Even before the inflatable ghosts and goblins are put away for Halloween, the red and green décor is swallowing up stores and sale signs for the hottest toys and electronics are out on display, almost consuming the whole Thanksgiving holiday. It seems like we are embracing the fact that Christmas is over-commercialized. We love the holiday bustle and give into the craze of buying the must-haves before they are sold out.

The truth is, we’ve bought into manufacturers’ plans to get us to buy and buy like there’s no tomorrow, but what happens after the big Christmas holiday is over? The real mega-sales begin and most of us have already spent all of our money because we need to have a Mount Everest-shaped pile of gifts under the tree on precisely the morning of Dec. 25.

According to livescience.com, 26 percent said that they were bothered a lot by the commercialization of Christmas, another 26 percent said not a lot, 10 percent said not much, and 38 percent said not at all.

Just how much are we conned into buying? What do stores do to get their shelves full of goods emptied?

According to prestashop.com, shops can boost Christmas sales by giving the store a festive feel, promoting star products, aggressively promoting Christmas offers and having control over the stock of products and supplies

Although we anticipate buying presents, eggnog, hot chocolate, gingerbread houses, Christmas trees and decorations, stores strategize how to sell as much of these Holiday products to us as they possibly can

Most of us already have Christmas decorations dating back at least 10 years, yet in 2011, businesses were still able to rake in 6 billion for decorations, according to businessinsider.com.

Sales continue to go up year after year.

Christmas, the biggest money-making holiday, brought in $165.16 billion in sales in 2010. Thanksgiving, Valentine’s Day and Mother’s day were runners up, according to ibisword.com.

Just keep in mind, that when walking into the Walmart Christmas section or the red and green-blasted Toys R Us store, and that tingling “Christmas spirit” takes over, creating a need to buy, choose carefully.

It all looks like a sugar-coated, plum-inspired dream, but it doesn’t all have to go into your cart.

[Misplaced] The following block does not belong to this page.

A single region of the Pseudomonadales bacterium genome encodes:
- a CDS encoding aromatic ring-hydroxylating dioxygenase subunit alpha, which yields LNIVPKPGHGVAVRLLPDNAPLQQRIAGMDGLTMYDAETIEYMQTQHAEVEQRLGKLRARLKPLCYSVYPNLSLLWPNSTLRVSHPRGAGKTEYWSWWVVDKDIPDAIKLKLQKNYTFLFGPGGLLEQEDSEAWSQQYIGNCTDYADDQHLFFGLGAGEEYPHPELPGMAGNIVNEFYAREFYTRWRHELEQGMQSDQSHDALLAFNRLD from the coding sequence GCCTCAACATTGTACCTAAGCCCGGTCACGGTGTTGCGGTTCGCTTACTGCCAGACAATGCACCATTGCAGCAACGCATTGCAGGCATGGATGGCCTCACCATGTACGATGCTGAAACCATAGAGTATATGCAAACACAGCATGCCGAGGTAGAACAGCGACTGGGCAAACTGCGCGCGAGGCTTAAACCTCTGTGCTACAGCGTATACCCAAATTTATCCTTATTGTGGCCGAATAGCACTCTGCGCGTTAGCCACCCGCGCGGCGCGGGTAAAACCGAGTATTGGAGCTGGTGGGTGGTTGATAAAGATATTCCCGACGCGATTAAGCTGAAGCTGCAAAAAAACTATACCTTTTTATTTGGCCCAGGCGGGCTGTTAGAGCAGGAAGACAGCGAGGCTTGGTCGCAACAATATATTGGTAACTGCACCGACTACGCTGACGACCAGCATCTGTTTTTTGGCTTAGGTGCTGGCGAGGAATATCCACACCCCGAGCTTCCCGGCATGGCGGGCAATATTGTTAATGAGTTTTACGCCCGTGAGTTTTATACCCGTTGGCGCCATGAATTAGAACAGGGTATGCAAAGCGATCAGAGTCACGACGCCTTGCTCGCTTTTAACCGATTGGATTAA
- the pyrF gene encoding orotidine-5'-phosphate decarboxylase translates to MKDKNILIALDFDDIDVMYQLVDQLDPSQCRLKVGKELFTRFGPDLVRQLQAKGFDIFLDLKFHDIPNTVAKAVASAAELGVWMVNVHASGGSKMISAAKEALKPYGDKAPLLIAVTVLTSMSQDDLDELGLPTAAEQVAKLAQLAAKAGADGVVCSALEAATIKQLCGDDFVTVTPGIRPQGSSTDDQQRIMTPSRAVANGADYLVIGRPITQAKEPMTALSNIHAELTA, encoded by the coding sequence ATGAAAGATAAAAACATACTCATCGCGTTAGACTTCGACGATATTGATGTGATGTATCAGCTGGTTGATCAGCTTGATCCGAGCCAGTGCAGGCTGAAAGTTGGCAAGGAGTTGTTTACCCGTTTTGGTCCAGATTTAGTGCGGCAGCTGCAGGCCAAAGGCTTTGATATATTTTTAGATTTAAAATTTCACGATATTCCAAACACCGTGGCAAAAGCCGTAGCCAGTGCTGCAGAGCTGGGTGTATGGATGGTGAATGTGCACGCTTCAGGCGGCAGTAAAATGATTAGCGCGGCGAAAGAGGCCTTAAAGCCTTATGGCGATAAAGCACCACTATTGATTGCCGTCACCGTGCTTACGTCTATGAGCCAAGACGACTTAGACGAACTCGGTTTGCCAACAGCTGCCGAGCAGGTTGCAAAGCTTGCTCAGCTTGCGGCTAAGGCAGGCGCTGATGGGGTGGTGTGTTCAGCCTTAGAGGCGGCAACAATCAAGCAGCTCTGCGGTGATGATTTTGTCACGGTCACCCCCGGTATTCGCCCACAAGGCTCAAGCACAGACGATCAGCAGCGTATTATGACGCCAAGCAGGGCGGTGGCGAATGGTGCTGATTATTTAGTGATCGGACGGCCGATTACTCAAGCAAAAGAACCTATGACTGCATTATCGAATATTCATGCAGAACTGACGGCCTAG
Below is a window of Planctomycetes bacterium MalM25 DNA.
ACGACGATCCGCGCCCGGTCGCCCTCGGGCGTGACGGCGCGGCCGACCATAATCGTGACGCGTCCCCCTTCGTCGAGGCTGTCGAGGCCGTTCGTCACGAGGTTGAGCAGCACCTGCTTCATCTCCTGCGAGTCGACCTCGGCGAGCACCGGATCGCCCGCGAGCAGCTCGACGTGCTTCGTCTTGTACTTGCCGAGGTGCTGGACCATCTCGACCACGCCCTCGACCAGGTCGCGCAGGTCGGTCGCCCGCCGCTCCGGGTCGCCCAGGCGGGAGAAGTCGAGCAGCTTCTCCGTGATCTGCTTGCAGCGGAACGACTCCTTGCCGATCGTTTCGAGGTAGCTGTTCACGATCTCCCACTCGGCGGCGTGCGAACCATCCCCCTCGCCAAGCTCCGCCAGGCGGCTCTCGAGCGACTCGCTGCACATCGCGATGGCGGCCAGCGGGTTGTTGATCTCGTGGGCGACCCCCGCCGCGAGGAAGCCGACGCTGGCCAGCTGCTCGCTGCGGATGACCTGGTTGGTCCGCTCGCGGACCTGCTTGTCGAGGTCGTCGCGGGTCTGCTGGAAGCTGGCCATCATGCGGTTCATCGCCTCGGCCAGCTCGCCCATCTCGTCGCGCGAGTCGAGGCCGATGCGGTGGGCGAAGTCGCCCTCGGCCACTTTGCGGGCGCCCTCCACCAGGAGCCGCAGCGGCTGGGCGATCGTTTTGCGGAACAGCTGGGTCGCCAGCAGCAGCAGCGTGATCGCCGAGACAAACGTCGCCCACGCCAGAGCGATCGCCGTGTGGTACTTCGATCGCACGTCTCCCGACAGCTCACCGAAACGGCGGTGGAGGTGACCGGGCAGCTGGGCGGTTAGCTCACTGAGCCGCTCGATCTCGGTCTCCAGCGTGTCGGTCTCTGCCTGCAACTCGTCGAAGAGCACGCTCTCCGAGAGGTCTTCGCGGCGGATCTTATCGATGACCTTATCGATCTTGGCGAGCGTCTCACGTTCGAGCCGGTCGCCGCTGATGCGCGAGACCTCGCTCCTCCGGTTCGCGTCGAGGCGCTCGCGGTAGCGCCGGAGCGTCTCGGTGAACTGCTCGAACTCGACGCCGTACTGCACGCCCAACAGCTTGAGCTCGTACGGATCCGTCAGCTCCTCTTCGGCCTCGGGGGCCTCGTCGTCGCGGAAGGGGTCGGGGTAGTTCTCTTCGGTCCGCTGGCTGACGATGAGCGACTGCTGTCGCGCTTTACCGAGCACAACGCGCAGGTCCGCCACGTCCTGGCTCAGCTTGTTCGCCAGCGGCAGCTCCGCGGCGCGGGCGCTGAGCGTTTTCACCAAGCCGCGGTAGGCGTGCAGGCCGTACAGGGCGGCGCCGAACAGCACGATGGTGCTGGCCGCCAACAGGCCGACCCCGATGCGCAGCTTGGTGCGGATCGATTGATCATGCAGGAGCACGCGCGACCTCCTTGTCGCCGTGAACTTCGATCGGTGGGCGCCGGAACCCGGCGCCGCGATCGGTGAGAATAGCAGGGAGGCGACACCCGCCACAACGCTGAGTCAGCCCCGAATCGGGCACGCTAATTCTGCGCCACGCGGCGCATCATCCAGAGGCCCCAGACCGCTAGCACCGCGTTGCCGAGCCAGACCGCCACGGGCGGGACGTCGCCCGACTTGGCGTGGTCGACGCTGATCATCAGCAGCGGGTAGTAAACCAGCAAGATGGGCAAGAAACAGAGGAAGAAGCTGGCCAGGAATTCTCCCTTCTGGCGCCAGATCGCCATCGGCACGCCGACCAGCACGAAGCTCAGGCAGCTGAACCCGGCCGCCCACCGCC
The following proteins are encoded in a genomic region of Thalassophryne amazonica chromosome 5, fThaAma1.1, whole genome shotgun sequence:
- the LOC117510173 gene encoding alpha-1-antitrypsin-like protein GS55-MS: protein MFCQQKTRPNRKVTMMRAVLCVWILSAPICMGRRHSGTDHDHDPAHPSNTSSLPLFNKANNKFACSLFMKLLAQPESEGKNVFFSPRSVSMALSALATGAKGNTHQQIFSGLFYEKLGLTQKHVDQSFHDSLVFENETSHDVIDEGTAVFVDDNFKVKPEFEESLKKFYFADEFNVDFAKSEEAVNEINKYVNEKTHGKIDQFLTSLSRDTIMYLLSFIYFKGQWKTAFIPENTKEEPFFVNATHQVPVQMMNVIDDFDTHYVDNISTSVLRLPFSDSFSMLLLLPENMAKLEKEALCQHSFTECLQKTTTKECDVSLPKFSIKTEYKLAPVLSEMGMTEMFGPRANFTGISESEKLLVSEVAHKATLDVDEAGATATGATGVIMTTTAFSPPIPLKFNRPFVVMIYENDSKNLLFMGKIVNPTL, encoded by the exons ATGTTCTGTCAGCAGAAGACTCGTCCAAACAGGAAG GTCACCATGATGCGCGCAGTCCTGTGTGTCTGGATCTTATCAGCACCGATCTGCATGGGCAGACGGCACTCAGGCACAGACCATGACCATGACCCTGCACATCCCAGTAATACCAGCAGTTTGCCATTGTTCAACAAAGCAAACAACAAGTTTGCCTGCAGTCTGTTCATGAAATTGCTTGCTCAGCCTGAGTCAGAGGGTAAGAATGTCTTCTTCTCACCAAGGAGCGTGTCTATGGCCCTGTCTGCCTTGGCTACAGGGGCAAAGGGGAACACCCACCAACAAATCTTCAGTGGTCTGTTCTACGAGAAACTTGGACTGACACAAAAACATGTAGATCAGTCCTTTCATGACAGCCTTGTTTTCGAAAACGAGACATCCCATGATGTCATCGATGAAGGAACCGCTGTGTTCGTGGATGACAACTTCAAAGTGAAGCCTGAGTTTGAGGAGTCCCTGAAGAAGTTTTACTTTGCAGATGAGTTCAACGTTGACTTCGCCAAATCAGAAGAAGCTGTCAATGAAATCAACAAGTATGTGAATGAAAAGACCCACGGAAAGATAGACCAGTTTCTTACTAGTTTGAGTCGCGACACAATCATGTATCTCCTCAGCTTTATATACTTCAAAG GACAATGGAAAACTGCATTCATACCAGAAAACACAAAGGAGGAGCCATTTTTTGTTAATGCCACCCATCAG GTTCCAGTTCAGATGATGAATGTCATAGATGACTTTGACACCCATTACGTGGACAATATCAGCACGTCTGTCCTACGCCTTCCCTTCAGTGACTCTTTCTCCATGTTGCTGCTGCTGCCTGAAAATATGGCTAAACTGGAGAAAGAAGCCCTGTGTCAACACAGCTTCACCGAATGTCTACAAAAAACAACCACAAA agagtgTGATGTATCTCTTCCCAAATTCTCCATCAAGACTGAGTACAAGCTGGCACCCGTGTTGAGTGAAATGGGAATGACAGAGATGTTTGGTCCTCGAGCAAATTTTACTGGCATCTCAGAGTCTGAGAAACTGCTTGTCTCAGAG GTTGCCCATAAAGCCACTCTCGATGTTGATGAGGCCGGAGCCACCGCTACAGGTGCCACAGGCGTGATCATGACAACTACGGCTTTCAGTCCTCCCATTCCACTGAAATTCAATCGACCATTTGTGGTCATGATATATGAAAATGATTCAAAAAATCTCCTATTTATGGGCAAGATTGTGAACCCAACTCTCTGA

Granted, traditions like Christmas lights and piping hot apple cider are what makes the Christmas season warm and cheerful, but we have to set priorities.

Buy decorations frugally. Plenty of garage sales and discount stores are out there that can prevent the buying of over-priced Christmas décor. Try to save money for the more important things, and don’t be afraid to recycle past Christmas decorations.

Get the most important gifts first. Make a list of the gifts that are definite pieces that loved ones are sure to enjoy. These could have higher price tags,` so before buying the stocking stuffers, get these first.

Enjoy the Holiday festivities that come without a cost. Have the family, friends or roommates pile into the car and cruise around an area in town that has plenty of houses decorated for Christmas. Try to find the ones that are linked up to a local music station that coordinates the lights to the songs. Watch the best Christmas shows on television.

We can all enjoy a Christmas classic with a bunch of loved ones who can quote all the lines word-for-word with us. Check out local churches and schools that are planning to host a free Christmas play or banquet. Every year, dozens of these places put together these festivities to keep fellow Americans reminded of the reason for the season.

But first and foremost, keep calm and celebrate on; gifts should just be the whip cream on top of the pumpkin pie, so to speak.

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